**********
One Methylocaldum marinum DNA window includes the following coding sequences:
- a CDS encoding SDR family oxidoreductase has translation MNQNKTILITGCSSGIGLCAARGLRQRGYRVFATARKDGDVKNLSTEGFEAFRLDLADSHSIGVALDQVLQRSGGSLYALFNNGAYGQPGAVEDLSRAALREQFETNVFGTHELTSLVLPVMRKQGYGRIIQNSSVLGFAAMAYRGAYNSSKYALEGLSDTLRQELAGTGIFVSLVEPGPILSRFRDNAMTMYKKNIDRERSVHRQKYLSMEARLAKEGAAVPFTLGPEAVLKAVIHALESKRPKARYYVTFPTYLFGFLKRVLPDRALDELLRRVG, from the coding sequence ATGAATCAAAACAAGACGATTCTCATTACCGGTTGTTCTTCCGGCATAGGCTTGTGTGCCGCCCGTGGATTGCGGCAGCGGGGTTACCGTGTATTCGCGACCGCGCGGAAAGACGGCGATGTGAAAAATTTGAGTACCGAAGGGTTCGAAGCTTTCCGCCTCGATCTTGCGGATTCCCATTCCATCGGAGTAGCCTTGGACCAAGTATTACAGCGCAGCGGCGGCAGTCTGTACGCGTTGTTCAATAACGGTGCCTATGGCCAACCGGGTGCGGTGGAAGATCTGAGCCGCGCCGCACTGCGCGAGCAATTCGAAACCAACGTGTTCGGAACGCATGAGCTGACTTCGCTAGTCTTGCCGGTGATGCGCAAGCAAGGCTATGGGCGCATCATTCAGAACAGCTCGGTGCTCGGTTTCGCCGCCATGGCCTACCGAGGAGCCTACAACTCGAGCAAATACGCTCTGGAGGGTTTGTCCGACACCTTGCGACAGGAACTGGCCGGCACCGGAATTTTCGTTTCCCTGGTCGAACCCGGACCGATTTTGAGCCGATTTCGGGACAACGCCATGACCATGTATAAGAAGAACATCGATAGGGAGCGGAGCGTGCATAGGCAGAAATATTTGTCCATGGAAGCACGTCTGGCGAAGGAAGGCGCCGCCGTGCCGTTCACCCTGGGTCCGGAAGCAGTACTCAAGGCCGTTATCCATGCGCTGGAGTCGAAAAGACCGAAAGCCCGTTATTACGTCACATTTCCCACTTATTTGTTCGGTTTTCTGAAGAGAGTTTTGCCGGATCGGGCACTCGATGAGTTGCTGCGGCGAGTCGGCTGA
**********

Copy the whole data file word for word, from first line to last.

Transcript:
One Methylocaldum marinum DNA window includes the following coding sequences:
- a CDS encoding SDR family oxidoreductase has translation MNQNKTILITGCSSGIGLCAARGLRQRGYRVFATARKDGDVKNLSTEGFEAFRLDLADSHSIGVALDQVLQRSGGSLYALFNNGAYGQPGAVEDLSRAALREQFETNVFGTHELTSLVLPVMRKQGYGRIIQNSSVLGFAAMAYRGAYNSSKYALEGLSDTLRQELAGTGIFVSLVEPGPILSRFRDNAMTMYKKNIDRERSVHRQKYLSMEARLAKEGAAVPFTLGPEAVLKAVIHALESKRPKARYYVTFPTYLFGFLKRVLPDRALDELLRRVG, from the coding sequence ATGAATCAAAACAAGACGATTCTCATTACCGGTTGTTCTTCCGGCATAGGCTTGTGTGCCGCCCGTGGATTGCGGCAGCGGGGTTACCGTGTATTCGCGACCGCGCGGAAAGACGGCGATGTGAAAAATTTGAGTACCGAAGGGTTCGAAGCTTTCCGCCTCGATCTTGCGGATTCCCATTCCATCGGAGTAGCCTTGGACCAAGTATTACAGCGCAGCGGCGGCAGTCTGTACGCGTTGTTCAATAACGGTGCCTATGGCCAACCGGGTGCGGTGGAAGATCTGAGCCGCGCCGCACTGCGCGAGCAATTCGAAACCAACGTGTTCGGAACGCATGAGCTGACTTCGCTAGTCTTGCCGGTGATGCGCAAGCAAGGCTATGGGCGCATCATTCAGAACAGCTCGGTGCTCGGTTTCGCCGCCATGGCCTACCGAGGAGCCTACAACTCGAGCAAATACGCTCTGGAGGGTTTGTCCGACACCTTGCGACAGGAACTGGCCGGCACCGGAATTTTCGTTTCCCTGGTCGAACCCGGACCGATTTTGAGCCGATTTCGGGACAACGCCATGACCATGTATAAGAAGAACATCGATAGGGAGCGGAGCGTGCATAGGCAGAAATATTTGTCCATGGAAGCACGTCTGGCGAAGGAAGGCGCCGCCGTGCCGTTCACCCTGGGTCCGGAAGCAGTACTCAAGGCCGTTATCCATGCGCTGGAGTCGAAAAGACCGAAAGCCCGTTATTACGTCACATTTCCCACTTATTTGTTCGGTTTTCTGAAGAGAGTTTTGCCGGATCGGGCACTCGATGAGTTGCTGCGGCGAGTCGGCTGA